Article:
Egyptian archaeologists on Wednesday pried open a mysterious, 30-ton black sarcophagus, where they found three skeletons - and one that suffered a blow to the skull. Born in 356 BC and living until 323 BC, Alexander was one of the world's greatest conquerors and ruled the ancient Greek kingdom of Macedon.
According to experts who have now unsealed it, it's a no to both.
The almost nine-foot-long sarcophagus was discovered in the course of pre-construction building inspections in Alexandria's Sidi Gaber district.
The sludge, they think, leaked into the sarcophagus from a nearby sewage trough.
The tomb was found buried five metres beneath the surface and the help of Egyptian military engineers was required to open the 15-tonne lid.
Mustafa Waziri, Secretary General of the Supreme Council of Antiquities supported Abu Ela's doubt, and stated that while the coffin might not be suitable for Alexander, it could still belong to an ancient Egyptian noble.
"We've opened it and, thank God, the world has not fallen into darkness", Reuters quoted Waziri as saying. "I was the first to put my whole head inside the sarcophagus ... and here I stand before you".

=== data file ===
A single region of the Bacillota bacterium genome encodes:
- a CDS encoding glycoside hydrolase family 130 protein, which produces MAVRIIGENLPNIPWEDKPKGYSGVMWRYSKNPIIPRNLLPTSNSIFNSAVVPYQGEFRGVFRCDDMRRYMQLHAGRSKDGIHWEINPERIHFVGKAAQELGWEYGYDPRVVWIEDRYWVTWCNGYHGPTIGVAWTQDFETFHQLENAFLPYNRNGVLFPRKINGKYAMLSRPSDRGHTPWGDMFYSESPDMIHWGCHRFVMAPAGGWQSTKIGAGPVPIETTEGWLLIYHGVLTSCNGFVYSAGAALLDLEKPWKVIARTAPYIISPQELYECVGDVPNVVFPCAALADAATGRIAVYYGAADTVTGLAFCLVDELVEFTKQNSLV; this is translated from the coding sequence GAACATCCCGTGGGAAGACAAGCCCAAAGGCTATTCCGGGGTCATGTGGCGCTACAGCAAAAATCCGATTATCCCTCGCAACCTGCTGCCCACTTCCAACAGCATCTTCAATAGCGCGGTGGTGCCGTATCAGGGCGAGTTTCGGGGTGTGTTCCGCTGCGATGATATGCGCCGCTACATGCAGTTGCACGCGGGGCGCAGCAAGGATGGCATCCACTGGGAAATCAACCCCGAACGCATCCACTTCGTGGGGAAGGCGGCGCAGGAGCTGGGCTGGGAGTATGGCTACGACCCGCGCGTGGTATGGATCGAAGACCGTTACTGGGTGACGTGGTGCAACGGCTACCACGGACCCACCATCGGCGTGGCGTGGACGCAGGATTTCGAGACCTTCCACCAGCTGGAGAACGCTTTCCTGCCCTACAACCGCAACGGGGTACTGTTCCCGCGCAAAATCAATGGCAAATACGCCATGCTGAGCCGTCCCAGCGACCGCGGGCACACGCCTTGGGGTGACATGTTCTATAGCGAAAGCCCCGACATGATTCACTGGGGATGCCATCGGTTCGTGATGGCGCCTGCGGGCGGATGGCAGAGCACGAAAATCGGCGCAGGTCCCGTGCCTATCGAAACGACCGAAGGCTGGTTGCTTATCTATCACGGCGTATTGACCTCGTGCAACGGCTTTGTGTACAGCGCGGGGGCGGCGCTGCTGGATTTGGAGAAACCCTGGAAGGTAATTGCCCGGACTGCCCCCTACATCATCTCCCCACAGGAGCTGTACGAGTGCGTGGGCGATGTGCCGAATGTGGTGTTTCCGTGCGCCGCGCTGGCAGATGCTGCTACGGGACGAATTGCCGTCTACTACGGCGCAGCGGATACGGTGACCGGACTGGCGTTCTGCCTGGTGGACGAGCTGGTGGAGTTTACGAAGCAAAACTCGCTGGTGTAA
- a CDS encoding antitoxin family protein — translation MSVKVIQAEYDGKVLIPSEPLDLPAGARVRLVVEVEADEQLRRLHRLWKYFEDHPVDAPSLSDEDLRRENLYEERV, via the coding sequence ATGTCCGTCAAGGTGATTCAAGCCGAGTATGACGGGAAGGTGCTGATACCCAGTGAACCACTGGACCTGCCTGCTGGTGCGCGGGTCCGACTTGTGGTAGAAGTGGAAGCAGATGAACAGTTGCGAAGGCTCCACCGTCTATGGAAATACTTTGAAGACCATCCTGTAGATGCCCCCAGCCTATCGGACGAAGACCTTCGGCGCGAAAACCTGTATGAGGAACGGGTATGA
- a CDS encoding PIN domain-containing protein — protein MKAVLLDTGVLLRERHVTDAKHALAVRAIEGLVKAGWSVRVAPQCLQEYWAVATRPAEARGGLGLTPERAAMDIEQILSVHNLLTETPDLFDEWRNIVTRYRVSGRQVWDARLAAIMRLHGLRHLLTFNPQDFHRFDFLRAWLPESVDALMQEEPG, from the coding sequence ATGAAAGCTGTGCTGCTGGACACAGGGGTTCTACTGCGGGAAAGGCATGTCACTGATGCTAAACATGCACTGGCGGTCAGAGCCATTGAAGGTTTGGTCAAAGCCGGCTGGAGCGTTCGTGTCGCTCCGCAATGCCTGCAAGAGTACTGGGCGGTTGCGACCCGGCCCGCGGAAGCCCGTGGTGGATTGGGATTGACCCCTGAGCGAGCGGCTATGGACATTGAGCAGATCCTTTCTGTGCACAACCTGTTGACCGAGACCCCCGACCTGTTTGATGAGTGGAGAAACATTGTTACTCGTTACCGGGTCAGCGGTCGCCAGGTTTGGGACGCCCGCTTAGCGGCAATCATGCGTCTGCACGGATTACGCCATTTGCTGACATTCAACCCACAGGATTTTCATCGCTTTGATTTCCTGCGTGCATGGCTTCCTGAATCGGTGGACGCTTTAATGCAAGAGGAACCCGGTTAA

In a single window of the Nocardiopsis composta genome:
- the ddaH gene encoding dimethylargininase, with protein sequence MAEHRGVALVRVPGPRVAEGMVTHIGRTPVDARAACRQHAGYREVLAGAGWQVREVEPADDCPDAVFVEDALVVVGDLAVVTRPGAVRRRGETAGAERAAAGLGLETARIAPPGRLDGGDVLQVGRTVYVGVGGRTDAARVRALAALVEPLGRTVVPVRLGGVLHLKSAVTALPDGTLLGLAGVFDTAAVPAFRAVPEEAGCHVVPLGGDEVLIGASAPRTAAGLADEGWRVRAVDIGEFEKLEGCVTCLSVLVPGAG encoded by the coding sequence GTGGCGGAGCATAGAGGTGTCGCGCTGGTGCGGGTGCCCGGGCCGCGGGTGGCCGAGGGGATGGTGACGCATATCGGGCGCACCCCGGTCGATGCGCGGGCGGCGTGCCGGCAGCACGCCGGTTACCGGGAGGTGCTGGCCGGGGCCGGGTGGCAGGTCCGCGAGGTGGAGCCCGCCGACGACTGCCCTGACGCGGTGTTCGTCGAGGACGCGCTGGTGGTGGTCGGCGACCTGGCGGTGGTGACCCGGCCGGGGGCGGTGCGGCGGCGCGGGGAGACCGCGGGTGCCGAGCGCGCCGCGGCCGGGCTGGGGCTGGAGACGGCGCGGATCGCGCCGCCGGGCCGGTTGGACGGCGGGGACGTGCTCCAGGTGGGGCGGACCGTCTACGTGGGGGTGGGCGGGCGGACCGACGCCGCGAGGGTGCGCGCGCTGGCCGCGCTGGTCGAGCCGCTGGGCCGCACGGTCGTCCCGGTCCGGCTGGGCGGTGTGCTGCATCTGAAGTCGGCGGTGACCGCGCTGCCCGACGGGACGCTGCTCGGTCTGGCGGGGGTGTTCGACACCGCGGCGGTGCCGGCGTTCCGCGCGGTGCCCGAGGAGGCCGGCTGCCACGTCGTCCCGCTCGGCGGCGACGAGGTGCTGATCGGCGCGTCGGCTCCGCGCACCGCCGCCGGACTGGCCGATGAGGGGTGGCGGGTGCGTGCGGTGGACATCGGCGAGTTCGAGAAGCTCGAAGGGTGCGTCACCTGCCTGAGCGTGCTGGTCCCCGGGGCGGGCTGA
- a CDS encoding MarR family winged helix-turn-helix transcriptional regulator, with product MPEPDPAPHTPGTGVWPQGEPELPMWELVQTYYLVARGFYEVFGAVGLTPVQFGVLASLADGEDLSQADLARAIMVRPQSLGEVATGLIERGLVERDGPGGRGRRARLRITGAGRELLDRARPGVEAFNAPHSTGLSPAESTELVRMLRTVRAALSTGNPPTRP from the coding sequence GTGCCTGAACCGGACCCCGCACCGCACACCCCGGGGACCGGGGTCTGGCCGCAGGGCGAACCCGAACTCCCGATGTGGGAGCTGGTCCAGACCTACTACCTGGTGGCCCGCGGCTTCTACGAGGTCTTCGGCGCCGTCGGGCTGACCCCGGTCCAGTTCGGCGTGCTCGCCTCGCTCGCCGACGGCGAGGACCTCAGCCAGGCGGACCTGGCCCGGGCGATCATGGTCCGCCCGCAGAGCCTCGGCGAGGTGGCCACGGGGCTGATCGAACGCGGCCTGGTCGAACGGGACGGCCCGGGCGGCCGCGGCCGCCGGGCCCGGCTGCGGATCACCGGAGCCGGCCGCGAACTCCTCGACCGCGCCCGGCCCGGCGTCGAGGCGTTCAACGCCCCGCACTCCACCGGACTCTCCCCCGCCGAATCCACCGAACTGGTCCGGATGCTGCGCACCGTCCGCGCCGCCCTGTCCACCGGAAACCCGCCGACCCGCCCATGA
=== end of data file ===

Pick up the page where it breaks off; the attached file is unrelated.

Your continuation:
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Offshoring has hurt workers and begun to erode the technological advantage that the USA has long enjoyed, the union wrote. In recent weeks, investors have been focused on the potential impact of US tariffs on Chinese imports.
"People are saying it might contain Alexander or Cleopatra or Ramses".
Experts have said the three individuals in the tomb may have been soldiers in the time of the Pharaohs.
Here is a video footage showing a man pouring red-colored liquid found inside the tomb after taking samples to be analyzed by the archaeological team assigned to assigned to supervise the opening of the mysterious sarcophagus.
The structure is nearly two metres (6.5ft) high and three metres long, and is the largest of its kind ever found intact.
The unmarked tomb in Alexandria did not likely belong to any other notable ruler in the Ptolemaic period (332 BC-30 BC) associated with Alexander the Great, or the subsequent Roman era, Waziri said.
Archaeologists will now study the tomb in depth to pinpoint when its occupants lived, and how they died.